The Arduino IDE has a handy tool to plot numbers generated by your code directly in the IDE. Great in principle, but the use of this feature is tricky since the documentation is nearly non existing. Here we'll look at the little documentation available we'll look at a basic example.

TLDR: Use this hidden documentation


If you are reading this post, it is likely because there doesn't seem to be any good documentation to start with. I'm not alone in this feeling, someone reported this issue on Github. If you share this feeling I suggest you vote on that issue and/or actually help them out.

The Github issue also point to some actual documentation on this feature from the Arduino team.


Some things I took away from this hidden documentation:

First of, a message is a single line delimited by a newline. A message corresponds to a vertical slice in the plotter. So each vertical slice is done by writing <message>\n.

Secondly, you can plot basic numbers, or they can be labelled. Labels can either be set once in the setup, OR you can pass them along each line. I found the label variant to work best, so temp:30\n.

Now, if you use labels, don't add a space after the ":"!

So write:


Do NOT write:

temp: 20

The latter does not work as expected and is hard to find if you don't recognize it!

If you want to plot multiple values, use a space, tab or comma delimiter. e.g.:

temp:30 humid:20\n

Finally, there does not seem to be a way to clear the plotter or only capture part of the serial output. So if you want to plot data and use log some other data, you are out of luck.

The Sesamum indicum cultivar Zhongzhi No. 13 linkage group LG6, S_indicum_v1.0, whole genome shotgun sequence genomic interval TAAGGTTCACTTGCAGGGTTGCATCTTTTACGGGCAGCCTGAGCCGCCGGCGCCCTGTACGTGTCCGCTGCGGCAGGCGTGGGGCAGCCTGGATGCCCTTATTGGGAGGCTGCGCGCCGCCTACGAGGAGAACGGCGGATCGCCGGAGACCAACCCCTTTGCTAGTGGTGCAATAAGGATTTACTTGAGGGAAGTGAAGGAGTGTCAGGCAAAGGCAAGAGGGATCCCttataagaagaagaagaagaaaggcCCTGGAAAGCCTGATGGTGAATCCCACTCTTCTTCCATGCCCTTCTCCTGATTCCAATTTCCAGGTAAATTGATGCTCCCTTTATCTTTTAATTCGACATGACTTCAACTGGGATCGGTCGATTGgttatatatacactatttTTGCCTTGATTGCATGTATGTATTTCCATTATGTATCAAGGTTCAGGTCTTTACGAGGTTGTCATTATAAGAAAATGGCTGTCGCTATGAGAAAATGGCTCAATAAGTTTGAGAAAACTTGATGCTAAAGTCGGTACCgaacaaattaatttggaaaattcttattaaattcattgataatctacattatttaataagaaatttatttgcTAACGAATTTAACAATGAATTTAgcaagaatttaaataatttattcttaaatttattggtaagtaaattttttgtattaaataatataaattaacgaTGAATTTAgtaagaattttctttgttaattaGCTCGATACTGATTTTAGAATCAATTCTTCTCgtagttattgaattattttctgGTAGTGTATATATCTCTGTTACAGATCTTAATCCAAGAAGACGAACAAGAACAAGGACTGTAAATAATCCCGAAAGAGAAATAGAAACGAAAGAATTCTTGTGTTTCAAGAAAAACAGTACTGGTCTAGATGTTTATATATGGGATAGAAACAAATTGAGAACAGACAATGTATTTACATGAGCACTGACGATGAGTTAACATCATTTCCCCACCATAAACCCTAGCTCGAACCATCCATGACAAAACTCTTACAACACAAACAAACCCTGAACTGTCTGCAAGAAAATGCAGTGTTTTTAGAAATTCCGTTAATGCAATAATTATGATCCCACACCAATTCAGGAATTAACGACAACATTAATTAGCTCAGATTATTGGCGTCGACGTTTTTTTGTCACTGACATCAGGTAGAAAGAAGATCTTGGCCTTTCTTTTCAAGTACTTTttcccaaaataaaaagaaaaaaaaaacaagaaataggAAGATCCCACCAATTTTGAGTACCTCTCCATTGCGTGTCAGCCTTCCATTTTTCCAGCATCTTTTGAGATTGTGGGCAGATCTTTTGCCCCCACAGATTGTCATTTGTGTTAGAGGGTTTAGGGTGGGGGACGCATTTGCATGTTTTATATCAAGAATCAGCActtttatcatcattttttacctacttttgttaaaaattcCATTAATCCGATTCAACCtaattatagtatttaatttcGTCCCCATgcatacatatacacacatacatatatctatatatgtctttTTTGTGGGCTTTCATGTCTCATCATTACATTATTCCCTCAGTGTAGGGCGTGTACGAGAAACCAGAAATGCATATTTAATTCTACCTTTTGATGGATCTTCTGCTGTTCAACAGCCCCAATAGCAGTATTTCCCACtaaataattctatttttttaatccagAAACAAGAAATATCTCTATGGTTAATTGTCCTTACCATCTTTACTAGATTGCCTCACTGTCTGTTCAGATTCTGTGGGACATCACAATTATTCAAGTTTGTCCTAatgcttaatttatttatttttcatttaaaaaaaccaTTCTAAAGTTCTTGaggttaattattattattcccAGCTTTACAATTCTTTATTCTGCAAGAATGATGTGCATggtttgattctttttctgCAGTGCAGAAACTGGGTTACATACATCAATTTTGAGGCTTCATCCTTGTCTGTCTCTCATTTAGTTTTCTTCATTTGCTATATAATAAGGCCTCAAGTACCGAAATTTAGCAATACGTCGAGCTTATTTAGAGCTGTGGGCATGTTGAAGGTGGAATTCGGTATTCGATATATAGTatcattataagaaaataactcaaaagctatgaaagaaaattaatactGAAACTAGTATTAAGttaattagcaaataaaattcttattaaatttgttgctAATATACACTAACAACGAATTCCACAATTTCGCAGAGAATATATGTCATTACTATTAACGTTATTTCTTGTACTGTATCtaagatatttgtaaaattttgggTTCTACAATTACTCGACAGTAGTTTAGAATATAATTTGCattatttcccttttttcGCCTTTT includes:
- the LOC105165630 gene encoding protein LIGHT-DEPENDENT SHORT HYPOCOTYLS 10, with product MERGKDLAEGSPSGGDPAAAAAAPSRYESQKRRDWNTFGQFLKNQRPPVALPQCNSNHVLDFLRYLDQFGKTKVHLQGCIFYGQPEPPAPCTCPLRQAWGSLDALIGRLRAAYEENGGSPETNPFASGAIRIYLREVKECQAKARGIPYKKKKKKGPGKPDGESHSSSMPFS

Plot something

A convenient way to plot a value with label is by writing this "one liner"

Serial.print("{{label}}:"); Serial.print(variable); Serial.print(", ");

Track as many variables as you want and finish with a newline:


The following code shows how we can use this to display three labelled graphs:

int t = 0;

void setup() {

void loop() {
    double a = sin(t / 100.0);
    double b = cos(t / 110.0);
    double c = sin(t / 50.0) + 1.0;
    Serial.print("a:"); Serial.print(a); Serial.print(", ");
    Serial.print("b:"); Serial.print(b); Serial.print(", ");
    Serial.print("c:"); Serial.print(c); Serial.print(", ");

Upload the code and open the serial plotter (Tools > Serial Plotter).

Multi value labelled serial plotter example
Multi value labelled serial plotter example

Final words

Hopefully this will aid in your programming quest. Some closing tips:

  • If you get to many and/or garbled labels, try closing the serial plotter and opening it again. It may be that the plotter grabbed some garbage serial data.
  • As always, if uploading fails, reset the Arduino with your little reset button (if it's there). Close the serial plotter and maybe decrease the load on the serial line. You can for example increase the delay between the loop iterations.